Administration of a
Hosta Collection

Administration of a Hosta collection


Once you get to know hostas and become fascinated by their immense diversity, you'll probably start buying some (a lot ?) every year.  Soon, you have acquired a small collection.

It's important tot keep record of all your plants from the very beginning.  If you don't, you'll end up with the same problem I have: no data on the earlier plants you bought.  Keeping track of your plants also means you have to be able to establish the correct name for every plant in the garden at any time.   There are a number of ways to help you achieve this.  Most people use plants tags.  Another option is to mark the exact position of every single plant on a garden plan.

Managing and using plant data

Which data to keep ?

Of course it's up to you to decide which data to keep on the plants in your collection, but I think this is the basic information you should have on every plant:

  • Name;
  • Date or year of purchase;
  • Where it came from.

For the Hosta Mill collection I also keep the following information:'

  • ONIR-data;
  • Date a plant was removed;
  • The reason why it was removed;
  • Remarks.

How to keep records

Although it's possible and OK to keep written records, in this digital era there are some excellent tools around to make your life a lot easier: spreadsheets '(like Excel) or a database (like Access, MySQL, ...).

Probably the best choice is a database, because this is a tool specially designed  for managing tables that contain records.  I have chosen to use Excel, for a very simple but practical reason: my P-Touch label printer can be connected to my hosta spreadsheet, and allows me to print the data I want for the plants I want.  With a handwriting like mine that's a blessing.  'That also the reason why I keep the ONIR data in the spreadsheet: I want them on the label.

Plant identification

Like I said in the foreword, it's possible to set up a system to identify each plant in the garden by recording its exact location on the garden.  A lot of people apparently have great aesthetical objections to visible labels in the garden, so this could be a solution for them.  Still, it seems a bit risky to me.  My advice would be to at least mark every plant with an 'invisible' label.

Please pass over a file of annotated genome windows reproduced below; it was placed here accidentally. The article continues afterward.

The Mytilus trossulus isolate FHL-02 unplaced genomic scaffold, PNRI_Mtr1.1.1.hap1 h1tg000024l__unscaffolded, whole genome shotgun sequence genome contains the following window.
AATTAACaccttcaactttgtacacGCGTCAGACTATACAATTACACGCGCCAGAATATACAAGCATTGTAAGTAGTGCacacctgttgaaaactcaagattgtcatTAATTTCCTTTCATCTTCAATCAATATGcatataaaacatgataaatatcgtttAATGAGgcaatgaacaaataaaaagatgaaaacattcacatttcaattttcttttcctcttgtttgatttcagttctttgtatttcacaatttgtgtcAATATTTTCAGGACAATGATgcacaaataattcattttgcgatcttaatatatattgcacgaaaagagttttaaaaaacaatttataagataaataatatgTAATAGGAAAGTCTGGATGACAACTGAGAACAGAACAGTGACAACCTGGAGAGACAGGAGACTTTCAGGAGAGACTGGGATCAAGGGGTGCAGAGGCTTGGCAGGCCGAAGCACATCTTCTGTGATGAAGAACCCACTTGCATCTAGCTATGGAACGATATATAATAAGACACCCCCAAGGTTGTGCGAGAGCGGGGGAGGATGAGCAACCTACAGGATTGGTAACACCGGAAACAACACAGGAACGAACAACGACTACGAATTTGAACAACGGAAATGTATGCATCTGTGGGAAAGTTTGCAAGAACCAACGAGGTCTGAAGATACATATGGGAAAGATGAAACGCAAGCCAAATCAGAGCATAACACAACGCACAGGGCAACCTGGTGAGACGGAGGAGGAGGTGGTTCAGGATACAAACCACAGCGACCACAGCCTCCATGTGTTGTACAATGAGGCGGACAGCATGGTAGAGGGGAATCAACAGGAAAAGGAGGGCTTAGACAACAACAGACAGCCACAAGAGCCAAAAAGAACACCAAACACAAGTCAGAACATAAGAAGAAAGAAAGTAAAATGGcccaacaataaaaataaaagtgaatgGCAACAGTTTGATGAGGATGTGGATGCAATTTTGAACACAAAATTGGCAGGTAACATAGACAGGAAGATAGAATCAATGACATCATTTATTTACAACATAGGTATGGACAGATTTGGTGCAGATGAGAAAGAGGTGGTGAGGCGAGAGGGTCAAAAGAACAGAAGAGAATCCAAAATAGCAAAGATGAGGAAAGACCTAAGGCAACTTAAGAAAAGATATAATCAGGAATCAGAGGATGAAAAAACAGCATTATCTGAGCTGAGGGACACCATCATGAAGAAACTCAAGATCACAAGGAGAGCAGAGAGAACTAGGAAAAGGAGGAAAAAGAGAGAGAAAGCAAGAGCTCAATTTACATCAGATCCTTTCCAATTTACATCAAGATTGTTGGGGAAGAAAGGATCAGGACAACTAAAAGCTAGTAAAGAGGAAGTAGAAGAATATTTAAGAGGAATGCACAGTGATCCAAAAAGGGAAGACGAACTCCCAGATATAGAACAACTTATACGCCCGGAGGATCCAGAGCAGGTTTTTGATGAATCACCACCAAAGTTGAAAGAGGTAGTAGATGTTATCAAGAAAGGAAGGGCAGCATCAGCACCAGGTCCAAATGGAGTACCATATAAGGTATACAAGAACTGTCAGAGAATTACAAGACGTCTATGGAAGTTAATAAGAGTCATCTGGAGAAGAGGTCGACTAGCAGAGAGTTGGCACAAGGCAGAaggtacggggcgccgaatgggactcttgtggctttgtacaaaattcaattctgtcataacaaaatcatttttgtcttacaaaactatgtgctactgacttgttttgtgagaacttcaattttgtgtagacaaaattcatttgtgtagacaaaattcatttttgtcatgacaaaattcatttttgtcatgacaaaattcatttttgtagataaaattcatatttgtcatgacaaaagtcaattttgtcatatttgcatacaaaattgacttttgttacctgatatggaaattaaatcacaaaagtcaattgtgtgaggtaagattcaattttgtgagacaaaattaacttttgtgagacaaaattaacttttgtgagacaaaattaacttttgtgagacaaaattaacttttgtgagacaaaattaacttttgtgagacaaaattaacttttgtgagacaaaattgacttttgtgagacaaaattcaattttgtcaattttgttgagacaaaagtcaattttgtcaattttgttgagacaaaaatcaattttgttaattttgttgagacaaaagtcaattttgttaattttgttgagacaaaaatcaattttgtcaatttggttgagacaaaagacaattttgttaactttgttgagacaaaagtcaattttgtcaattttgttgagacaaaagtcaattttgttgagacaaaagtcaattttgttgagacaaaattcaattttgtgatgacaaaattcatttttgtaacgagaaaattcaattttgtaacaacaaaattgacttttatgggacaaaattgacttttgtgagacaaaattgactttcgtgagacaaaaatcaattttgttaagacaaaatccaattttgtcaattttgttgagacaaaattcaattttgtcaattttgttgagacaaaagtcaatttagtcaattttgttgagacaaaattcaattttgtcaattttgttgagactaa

I prefer my double labeling system

Label 1 - 'Invisible'

When you purchase a plant, it almost always comes with a label; if it comes without, make one yourself'.  Usually these labels don't last very long; they either get brittle or the printing fades, or both.  They also tend to roam, ending up somewhere else in the garden.  You can bury this label next to the plant, under the soil in the garden or the container.  This way it stays intact and readable for many years.  I always bury them to the left in front of the root ball.  Should you ever loose the name of the plant, this label can be your last resort.

Label 2 - 'Visible'

When using a visible label, make sure it doesn't have any of the drawbacks mentioned before: it should be able to last for many years without any noticeable fading and it must sit tight.

I don't want to discuss colors and tastes, so the type of label is your choice.  Still I wonder if it is sensible to use artistic creations like painted rocks or other types you can never be sure of they will remain where you put them.

After years of DIY metal labels, I've purchased a large quantity of metal rose labels from Paw Paw.  These are suitable for garden and container use.  To make them less conspicuous, I plant them fairly deep, with the label itself just above ground level. The printing is on Brother TZ-tape.  It will not come of and there is no ink involved: the text is burned into the ribbon: absolutely fading proof.